Another area that’s worth exploring is ways of maximising what’s in your state pension. There’s been a great deal of publicity recently about checking whether your National Insurance (NI) contributions are up-to-date. With changes made back in 2016, the amount of state pension you receive will depend on how many qualifying years of NI contributions you’ve made.
You can usually pay voluntary contributions for the last six years. And, depending on your age, it may also be possible to go further back. You can find out more about whether voluntary contributions will increase your final entitlement by contacting the Future Pension Centre, or speak to us about the next steps.
A final thought… looking beyond ourselves
One piece of feedback we’re always very pleased to hear from our clients is that they appreciate us sharing these ‘value adds’.
Our goal is always to help clients maximise their wealth – whether that’s investing in the right areas, or ensuring they’ve filled in all the blanks. If you’re a client of ours, we do what we can to help you see the bigger picture.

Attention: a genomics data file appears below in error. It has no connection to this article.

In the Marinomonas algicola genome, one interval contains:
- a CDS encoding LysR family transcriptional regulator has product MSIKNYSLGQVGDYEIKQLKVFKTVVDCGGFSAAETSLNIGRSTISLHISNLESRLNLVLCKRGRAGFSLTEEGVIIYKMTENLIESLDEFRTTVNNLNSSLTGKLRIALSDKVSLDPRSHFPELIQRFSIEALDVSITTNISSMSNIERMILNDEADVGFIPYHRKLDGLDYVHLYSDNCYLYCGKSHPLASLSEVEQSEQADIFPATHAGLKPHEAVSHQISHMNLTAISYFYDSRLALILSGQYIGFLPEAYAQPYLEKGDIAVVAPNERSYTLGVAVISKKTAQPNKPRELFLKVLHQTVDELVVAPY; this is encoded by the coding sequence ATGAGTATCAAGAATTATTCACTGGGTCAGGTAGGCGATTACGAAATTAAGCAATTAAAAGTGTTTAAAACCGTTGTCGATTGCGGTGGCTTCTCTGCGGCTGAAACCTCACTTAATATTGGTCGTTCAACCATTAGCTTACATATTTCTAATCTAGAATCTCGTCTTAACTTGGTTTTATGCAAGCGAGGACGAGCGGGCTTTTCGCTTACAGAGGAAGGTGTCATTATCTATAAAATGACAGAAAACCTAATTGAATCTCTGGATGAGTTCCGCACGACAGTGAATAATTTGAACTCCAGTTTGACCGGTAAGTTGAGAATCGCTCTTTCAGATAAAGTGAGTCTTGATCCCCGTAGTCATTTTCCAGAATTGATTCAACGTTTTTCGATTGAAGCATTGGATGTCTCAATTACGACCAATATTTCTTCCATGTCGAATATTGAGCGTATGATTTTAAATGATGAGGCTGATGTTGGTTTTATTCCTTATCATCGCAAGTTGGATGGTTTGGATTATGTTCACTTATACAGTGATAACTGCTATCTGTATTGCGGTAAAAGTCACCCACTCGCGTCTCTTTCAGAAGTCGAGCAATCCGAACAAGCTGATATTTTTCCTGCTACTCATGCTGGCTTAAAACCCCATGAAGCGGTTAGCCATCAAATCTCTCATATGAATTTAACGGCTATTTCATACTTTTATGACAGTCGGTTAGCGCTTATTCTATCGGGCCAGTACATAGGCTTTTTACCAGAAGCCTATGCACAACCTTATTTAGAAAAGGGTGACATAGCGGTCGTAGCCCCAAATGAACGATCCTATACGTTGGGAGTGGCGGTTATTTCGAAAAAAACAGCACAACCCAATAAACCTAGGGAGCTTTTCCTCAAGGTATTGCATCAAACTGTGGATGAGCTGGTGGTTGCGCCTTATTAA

Of course, part of that bigger picture – particularly at this time of year – is considering the world outside the relative niche of pensions and investment. As we mentioned at the beginning of this article, the cost-of-living crisis is impossible to ignore. So, as much as this article is about looking after your own finances, we also want to take this opportunity to highlight what we’re doing for others who need help.
This year we’ve chosen Edinburgh NE Food Bank as our charity partner, which helps thousands of families and individuals who find themselves caught in crisis. Over the next year, our staff members will be volunteering at the charity, helping sort food as it distributes supplies to people living in Leith and the surrounding area. Since 2014, the charity has distributed 263 tonnes of food, helping more than 28,000 people – giving nearly 8,000 children meals.
If you’re interested in finding out more about the charity, please visit www.edinburghnefoodbank.com.
And of course, we’d also like to wish you a very Happy Christmas!